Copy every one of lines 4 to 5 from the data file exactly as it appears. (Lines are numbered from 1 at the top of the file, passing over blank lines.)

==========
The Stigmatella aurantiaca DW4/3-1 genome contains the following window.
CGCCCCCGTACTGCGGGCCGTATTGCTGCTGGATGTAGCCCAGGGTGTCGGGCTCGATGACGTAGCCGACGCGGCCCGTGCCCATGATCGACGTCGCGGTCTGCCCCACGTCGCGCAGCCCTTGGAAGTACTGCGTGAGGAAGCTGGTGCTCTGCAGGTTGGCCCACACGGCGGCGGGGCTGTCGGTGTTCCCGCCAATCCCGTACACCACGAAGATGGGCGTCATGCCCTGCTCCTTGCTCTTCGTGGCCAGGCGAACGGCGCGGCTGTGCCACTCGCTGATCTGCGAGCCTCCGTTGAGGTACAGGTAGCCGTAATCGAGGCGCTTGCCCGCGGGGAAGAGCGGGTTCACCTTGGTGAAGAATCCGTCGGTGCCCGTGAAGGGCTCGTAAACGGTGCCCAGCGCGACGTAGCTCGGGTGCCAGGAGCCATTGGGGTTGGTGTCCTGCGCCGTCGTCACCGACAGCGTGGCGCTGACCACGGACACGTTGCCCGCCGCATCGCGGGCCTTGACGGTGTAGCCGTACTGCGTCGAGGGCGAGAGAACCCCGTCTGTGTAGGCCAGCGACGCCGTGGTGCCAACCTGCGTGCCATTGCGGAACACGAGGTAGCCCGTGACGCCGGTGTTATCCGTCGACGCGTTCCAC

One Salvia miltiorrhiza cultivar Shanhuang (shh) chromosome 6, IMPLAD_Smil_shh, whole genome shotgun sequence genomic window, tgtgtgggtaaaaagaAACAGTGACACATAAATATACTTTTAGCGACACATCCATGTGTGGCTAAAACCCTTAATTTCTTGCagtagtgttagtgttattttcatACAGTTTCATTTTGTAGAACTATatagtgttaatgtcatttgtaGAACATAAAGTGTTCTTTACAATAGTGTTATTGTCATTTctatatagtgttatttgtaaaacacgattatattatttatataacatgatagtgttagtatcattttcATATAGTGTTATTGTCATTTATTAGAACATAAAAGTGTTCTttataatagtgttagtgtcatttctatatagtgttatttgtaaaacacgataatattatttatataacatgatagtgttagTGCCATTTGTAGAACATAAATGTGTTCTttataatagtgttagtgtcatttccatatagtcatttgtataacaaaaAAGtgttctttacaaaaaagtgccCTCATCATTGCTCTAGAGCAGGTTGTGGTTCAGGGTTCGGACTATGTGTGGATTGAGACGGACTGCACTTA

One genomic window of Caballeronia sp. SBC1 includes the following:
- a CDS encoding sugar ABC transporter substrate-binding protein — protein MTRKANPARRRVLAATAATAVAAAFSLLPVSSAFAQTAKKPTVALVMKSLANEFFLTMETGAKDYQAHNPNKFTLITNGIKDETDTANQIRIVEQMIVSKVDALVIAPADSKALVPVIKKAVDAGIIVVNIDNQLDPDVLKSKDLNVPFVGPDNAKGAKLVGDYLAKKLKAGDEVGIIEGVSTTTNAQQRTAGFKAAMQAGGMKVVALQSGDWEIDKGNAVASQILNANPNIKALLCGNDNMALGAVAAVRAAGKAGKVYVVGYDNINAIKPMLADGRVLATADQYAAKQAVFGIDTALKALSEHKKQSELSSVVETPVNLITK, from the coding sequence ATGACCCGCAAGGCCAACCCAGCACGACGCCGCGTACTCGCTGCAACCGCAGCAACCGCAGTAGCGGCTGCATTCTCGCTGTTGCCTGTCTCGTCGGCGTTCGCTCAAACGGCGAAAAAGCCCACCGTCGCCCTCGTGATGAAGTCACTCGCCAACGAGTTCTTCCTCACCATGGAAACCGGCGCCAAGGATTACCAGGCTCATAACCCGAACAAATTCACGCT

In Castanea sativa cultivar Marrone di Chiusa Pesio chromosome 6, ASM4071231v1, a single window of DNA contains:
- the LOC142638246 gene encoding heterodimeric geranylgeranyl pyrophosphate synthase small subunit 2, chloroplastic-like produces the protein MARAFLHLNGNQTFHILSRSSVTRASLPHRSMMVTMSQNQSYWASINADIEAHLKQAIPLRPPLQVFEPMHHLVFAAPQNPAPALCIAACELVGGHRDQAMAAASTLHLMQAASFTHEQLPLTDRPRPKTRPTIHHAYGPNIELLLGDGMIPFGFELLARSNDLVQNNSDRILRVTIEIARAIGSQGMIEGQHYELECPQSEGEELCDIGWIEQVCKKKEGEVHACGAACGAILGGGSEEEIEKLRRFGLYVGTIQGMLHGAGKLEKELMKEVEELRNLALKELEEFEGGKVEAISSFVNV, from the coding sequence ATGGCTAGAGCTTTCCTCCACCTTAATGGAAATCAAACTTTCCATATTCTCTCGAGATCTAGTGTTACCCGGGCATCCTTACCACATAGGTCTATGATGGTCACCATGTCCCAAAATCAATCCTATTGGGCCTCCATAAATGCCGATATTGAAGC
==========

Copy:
One genomic window of Caballeronia sp. SBC1 includes the following:
- a CDS encoding sugar ABC transporter substrate-binding protein — protein MTRKANPARRRVLAATAATAVAAAFSLLPVSSAFAQTAKKPTVALVMKSLANEFFLTMETGAKDYQAHNPNKFTLITNGIKDETDTANQIRIVEQMIVSKVDALVIAPADSKALVPVIKKAVDAGIIVVNIDNQLDPDVLKSKDLNVPFVGPDNAKGAKLVGDYLAKKLKAGDEVGIIEGVSTTTNAQQRTAGFKAAMQAGGMKVVALQSGDWEIDKGNAVASQILNANPNIKALLCGNDNMALGAVAAVRAAGKAGKVYVVGYDNINAIKPMLADGRVLATADQYAAKQAVFGIDTALKALSEHKKQSELSSVVETPVNLITK, from the coding sequence ATGACCCGCAAGGCCAACCCAGCACGACGCCGCGTACTCGCTGCAACCGCAGCAACCGCAGTAGCGGCTGCATTCTCGCTGTTGCCTGTCTCGTCGGCGTTCGCTCAAACGGCGAAAAAGCCCACCGTCGCCCTCGTGATGAAGTCACTCGCCAACGAGTTCTTCCTCACCATGGAAACCGGCGCCAAGGATTACCAGGCTCATAACCCGAACAAATTCACGCT